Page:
Rapidly Turan examined each of the other doors. They were all locked. A
glance about the chamber revealed a wooden table and a bench. Set in
the walls were several heavy rings to which rusty chains were
attached--all too significant of the purpose to which the room was
dedicated. In the dirt floor near the wall were two or three holes
resembling the mouths of burrows--doubtless the habitat of the giant
Martian rat. He had observed this much when suddenly the dim light was
extinguished, leaving him in darkness utter and complete. Turan,
groping about, sought the table and the bench. Placing the latter
against the wall he drew the table in front of him and sat down upon
the bench, his long-sword gripped in readiness before him. At least
they should fight before they took him.
For some time he sat there waiting for he knew not what. No sound
penetrated to his subterranean dungeon. He slowly revolved in his mind
the incidents of the evening--the open, unguarded gate; the lighted
doorway--the only one he had seen thus open and lighted along the
avenue he had followed; the advance of the warriors at precisely the
moment that he could find no other avenue of escape or concealment; the
corridors and chambers that led past many locked doors to this
underground prison leaving no other path for him to pursue.
"By my first ancestor!" he swore; "but it was simple and I a simpleton.
They tricked me neatly and have taken me without exposing themselves to
a scratch; but for what purpose?"
He wished that he might answer that question and then his thoughts
turned to the girl waiting there on the hill beyond the city for
him--and he would never come. He knew the ways of the more savage
peoples of Barsoom. No, he would never come, now. He had disobeyed her.
He smiled at the sweet recollection of those words of command that had
fallen from her dear lips. He had disobeyed her and now he had lost the
But what of her? What now would be her fate--starving before a hostile
city with only an inhuman kaldane for company? Another thought--a
horrid thought--obtruded itself upon him. She had told him of the
hideous sights she had witnessed in the burrows of the kaldanes and he
knew that they ate human flesh. Ghek was starving. Should he eat his
rykor he would be helpless; but--there was sustenance there for them
both, for the rykor and the kaldane. Turan cursed himself for a fool.
Why had he left her? Far better to have remained
Several times they were forced to hide while soldiers passed; but at last they reached a great pile of baled hay from about the corner of which the black pointed out a two-story building in the distance.Page 29
"Something silenced them for a while this afternoon," said one of the younger officers.Page 62
All was quiet within.Page 68
There he would join them and remain for a while before continuing on toward the coast and the little cabin that his father had built beside the land-locked harbor at the jungle's edge.Page 83
That her life was equally in.Page 90
The concentrated gaze of a hidden observer provokes a warning sensation of nervous unrest in such as these, but though twenty pairs of savage eyes were gazing fixedly at Lieutenant Harold Percy Smith-Oldwick, the.Page 114
Screaming with terror and pain they fell back though Numabo urged them to rush forward.Page 120
"God forgive me," he said at last.Page 131
The black had learned his lesson sufficiently well so that the motor was started without bungling and the machine was soon under way across the meadowland.Page 136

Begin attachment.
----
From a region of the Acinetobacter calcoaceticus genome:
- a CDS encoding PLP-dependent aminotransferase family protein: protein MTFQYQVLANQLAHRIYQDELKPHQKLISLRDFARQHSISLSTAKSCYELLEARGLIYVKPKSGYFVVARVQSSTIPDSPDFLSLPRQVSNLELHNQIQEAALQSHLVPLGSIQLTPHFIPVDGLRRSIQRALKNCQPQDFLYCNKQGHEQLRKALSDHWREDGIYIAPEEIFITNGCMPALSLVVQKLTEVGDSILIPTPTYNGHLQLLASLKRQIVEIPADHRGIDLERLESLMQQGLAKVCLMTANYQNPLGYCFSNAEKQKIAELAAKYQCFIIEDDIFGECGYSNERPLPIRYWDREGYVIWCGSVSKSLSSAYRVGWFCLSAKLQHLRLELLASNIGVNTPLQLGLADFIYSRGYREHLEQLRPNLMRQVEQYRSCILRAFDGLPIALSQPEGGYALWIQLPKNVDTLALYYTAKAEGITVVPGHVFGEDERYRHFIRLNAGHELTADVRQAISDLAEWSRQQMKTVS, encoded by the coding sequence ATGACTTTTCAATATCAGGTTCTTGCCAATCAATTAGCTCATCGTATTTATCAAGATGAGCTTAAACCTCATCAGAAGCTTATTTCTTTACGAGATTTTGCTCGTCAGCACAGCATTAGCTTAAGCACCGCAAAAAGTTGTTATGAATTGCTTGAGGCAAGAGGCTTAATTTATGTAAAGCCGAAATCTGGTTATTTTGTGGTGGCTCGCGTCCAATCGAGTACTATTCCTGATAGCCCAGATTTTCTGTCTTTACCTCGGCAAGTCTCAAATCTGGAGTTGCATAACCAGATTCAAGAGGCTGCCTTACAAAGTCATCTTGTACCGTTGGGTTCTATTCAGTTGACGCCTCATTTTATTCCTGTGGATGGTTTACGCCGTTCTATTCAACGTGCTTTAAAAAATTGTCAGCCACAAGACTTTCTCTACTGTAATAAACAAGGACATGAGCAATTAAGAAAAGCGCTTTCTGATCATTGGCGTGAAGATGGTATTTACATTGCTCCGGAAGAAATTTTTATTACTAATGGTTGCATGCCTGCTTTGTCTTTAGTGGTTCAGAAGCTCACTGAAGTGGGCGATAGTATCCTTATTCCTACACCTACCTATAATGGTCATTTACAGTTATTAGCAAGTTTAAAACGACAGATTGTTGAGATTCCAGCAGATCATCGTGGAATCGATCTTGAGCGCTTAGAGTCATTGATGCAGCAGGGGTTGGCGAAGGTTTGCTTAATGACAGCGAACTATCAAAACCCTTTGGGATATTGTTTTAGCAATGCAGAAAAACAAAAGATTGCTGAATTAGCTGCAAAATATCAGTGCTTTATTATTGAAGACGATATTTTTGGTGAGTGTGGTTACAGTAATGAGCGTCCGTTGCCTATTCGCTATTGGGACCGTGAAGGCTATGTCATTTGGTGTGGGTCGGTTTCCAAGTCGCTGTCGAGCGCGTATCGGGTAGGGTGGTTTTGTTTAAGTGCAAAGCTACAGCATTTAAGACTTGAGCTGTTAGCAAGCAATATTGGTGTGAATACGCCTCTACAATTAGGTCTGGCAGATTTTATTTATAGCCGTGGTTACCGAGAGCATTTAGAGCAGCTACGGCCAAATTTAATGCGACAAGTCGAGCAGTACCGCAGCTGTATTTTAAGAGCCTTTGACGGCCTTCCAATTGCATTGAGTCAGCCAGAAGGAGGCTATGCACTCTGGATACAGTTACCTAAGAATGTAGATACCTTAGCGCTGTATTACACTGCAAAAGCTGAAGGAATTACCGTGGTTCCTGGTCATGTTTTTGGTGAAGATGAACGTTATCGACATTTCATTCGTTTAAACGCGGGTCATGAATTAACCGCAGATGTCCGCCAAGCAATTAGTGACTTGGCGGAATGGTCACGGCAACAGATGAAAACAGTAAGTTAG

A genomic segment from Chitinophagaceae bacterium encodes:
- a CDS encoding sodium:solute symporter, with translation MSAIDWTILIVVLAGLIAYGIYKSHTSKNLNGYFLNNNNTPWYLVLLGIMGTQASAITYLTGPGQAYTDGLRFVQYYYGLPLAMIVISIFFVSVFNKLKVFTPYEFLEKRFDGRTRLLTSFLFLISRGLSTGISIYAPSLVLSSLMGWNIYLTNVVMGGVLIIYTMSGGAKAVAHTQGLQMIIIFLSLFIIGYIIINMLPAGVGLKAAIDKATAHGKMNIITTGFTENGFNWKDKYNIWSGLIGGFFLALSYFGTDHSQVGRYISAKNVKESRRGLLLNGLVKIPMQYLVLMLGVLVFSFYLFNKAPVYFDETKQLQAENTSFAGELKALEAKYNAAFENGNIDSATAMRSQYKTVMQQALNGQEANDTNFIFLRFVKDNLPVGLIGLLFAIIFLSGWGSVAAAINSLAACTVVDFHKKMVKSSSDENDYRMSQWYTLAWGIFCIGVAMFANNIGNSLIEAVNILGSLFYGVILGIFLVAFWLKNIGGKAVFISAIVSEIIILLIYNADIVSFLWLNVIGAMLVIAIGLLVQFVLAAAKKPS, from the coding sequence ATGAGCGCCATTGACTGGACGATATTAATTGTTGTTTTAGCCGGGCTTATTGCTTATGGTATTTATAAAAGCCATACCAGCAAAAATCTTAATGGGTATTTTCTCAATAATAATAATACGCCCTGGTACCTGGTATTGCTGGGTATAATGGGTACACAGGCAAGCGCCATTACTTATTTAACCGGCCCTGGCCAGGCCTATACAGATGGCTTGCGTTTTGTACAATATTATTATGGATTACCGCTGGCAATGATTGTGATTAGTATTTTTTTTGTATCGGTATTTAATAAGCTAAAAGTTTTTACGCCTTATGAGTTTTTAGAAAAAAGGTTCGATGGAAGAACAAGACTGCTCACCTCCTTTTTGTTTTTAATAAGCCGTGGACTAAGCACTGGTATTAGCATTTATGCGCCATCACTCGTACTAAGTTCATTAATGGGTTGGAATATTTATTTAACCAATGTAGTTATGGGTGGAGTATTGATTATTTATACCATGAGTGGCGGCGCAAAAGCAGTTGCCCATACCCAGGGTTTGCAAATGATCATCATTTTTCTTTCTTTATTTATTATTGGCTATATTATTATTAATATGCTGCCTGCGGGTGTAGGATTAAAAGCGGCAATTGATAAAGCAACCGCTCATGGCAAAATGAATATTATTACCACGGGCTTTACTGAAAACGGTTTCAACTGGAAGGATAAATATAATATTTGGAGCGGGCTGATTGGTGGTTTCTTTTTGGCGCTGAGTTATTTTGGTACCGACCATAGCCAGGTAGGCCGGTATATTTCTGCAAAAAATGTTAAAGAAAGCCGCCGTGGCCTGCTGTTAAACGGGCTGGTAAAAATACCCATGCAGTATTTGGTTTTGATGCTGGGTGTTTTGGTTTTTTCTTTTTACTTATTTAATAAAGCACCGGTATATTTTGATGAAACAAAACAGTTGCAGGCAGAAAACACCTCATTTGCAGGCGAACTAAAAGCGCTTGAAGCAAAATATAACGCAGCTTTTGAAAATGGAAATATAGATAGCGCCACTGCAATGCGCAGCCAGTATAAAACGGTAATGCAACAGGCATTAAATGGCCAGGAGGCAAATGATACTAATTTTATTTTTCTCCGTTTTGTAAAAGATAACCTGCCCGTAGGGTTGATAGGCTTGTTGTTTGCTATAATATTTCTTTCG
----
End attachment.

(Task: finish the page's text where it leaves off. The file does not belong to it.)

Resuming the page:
" Tarzan drew his hunting knife from its sheath and reaching down, severed the thongs that bound her ankles.Page 139
The roar that was intended to paralyze the deer broke horribly from the deep throat of the great cat--an angry roar of rage against the meddling Sheeta who had robbed him of his kill, and the charge that was intended for Bara was launched against the panther; but here too Numa was doomed to disappointment, for with the first notes of his fearsome roar Sheeta, considering well the better part of valor, leaped into a near-by tree.Page 153
" The man shook his head dubiously.Page 156
As Tarzan approached the plane Numa walked at his side, and when Tarzan stopped and looked up at the girl and the man Numa stopped also.Page 178
"Another thing about them," continued the Englishman, "that doesn't appear normal is that they are afraid of parrots and utterly fearless of lions.Page 183
Anyway, I couldn't help it and really it doesn't make much difference what I say now, does it?" "What do you mean?" she asked quickly.Page 184
His face lightened instantly and with strength that he himself did not know he possessed he rose slowly to his feet, albeit somewhat unsteadily.Page 185
Sometimes individuals would notice them and seem to take a great interest in them, and again others would pass with vacant stares, seemingly unconscious of their immediate surroundings and paying no attention whatsoever to the prisoners.Page 197
And if you should pass him, how could you reach the street? And if you reached the street, how could you pass through the city to the outer wall? And even if, by some miracle, you should gain the outer wall, and, by another miracle, you should be permitted to pass through the gate, could you ever hope to traverse the forest where the great black lions roam and feed upon men? No!" she exclaimed, answering her own question, "there is no escape, for after one had escaped from the palace and the city and the forest it would be but to invite death in the frightful desert land beyond.Page 204
Tarzan, however, had no mind to allow the use of this formidable weapon and so he dove for the other's.Page 210
He became very dizzy and nauseated and then suddenly all went black before his eyes as his limp body collapsed at the foot of the grating.